Exploring public discourses about emerging technologies through statistical clustering of open-ended survey questions.

Stoneman P, Sturgis P, Allum N - Public Underst Sci (2012)

Alceste correspondence analysis: DNA.
© Copyright Policy - open-access
Related In: Results  -  Collection

License 1 - License 2 - License 3
Show All Figures
getmorefigures.php?uid=PMC4400270&req=5

fig1-0963662512441569: Alceste correspondence analysis: DNA.
Mentions: The Alceste-generated contingency table which outlines the clusters and associated key words can be presented graphically as a correspondence plot which will identify similarities and/or differences between the classes. From Figure 1, we can see that all of the descriptive discourse is on the right hand side of the chart, while the more function-based classes appear on the left. Thus, we can think of members of the public being positioned on a dimension from description to functionality in relation to DNA. The accurate description in class 3 is the most distinctive class, in terms of its distance to the middle of both horizontal and vertical axes, and in terms of the distance between it and the other classes. Respondents in class 3 appear, then, to be the most distinct group.

Bottom Line: The key concern motivating the present paper is that, due to the low salience and "difficult" nature of science for members of the general public, it may not be sensible to require respondents to choose from amongst a small and predefined set of evaluative response categories.Here, we pursue a different methodological approach: the analysis of textual responses to "open-ended" questions, in which respondents are asked to state, in their own words, what they understand by the term "DNA." To this textual data we apply the statistical clustering procedures encoded in the Alceste software package to detect and classify underlying discourse and narrative structures.We then examine the extent to which the classifications, thus derived, can aid our understanding of how the public develop and use "everyday" images of, and talk about, biomedicine to structure their evaluations of emerging technologies.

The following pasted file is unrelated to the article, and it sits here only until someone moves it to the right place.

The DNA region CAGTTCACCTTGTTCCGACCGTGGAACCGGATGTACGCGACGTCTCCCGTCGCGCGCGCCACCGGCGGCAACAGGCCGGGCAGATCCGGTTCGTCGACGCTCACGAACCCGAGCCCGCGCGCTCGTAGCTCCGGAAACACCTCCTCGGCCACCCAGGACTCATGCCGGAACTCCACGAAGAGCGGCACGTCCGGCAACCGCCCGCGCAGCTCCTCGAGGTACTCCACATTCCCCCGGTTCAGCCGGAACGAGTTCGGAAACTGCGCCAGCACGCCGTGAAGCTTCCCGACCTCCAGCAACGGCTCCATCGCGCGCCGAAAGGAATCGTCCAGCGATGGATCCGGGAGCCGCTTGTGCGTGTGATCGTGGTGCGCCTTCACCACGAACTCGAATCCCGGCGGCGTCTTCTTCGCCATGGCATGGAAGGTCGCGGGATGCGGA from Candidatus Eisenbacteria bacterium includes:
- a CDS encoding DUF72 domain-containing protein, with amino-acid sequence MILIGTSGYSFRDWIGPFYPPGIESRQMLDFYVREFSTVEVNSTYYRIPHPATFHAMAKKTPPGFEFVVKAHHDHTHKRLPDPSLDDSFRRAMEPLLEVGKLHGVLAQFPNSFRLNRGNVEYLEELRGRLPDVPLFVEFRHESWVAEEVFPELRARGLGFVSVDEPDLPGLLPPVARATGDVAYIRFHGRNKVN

View Article: PubMed Central - PubMed

Affiliation: University of Southampton, UK.

ABSTRACT
The primary method by which social scientists describe public opinion about science and technology is to present frequencies from fixed response survey questions and to use multivariate statistical models to predict where different groups stand with regard to perceptions of risk and benefit. Such an approach requires measures of individual preference which can be aligned numerically in an ordinal or, preferably, a continuous manner along an underlying evaluative dimension - generally the standard 5- or 7-point attitude question. The key concern motivating the present paper is that, due to the low salience and "difficult" nature of science for members of the general public, it may not be sensible to require respondents to choose from amongst a small and predefined set of evaluative response categories. Here, we pursue a different methodological approach: the analysis of textual responses to "open-ended" questions, in which respondents are asked to state, in their own words, what they understand by the term "DNA." To this textual data we apply the statistical clustering procedures encoded in the Alceste software package to detect and classify underlying discourse and narrative structures. We then examine the extent to which the classifications, thus derived, can aid our understanding of how the public develop and use "everyday" images of, and talk about, biomedicine to structure their evaluations of emerging technologies.

No MeSH data available.